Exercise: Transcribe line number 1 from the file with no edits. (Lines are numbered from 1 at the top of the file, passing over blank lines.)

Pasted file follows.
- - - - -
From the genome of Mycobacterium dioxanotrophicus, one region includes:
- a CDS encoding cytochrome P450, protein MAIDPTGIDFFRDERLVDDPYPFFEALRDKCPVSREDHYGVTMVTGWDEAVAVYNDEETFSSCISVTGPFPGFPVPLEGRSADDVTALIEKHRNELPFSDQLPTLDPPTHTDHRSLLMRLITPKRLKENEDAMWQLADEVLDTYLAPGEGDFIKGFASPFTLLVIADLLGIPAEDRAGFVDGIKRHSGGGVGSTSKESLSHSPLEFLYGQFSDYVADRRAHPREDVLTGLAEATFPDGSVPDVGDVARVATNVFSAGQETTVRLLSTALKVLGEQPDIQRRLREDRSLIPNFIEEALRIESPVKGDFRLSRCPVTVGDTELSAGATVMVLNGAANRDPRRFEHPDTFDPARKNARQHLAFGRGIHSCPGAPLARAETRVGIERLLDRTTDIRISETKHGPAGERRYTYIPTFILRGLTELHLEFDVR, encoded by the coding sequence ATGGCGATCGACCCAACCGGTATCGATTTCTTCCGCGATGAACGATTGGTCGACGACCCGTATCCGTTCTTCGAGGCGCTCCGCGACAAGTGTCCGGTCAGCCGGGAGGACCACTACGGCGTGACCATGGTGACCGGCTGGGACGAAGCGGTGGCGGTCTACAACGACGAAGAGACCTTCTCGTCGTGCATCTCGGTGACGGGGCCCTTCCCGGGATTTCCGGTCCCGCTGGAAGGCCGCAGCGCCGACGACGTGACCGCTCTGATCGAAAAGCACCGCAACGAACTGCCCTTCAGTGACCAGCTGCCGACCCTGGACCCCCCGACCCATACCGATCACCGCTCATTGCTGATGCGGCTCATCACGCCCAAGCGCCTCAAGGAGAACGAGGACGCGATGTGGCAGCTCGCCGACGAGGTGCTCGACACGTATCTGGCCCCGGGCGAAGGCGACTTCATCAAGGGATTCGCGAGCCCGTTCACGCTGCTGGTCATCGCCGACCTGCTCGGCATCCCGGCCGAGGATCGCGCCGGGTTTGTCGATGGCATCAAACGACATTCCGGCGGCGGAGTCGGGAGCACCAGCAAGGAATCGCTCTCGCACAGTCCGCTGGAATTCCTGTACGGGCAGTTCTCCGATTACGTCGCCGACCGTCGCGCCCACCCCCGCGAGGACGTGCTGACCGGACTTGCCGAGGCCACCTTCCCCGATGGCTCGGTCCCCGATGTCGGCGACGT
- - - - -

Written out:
From the genome of Mycobacterium dioxanotrophicus, one region includes: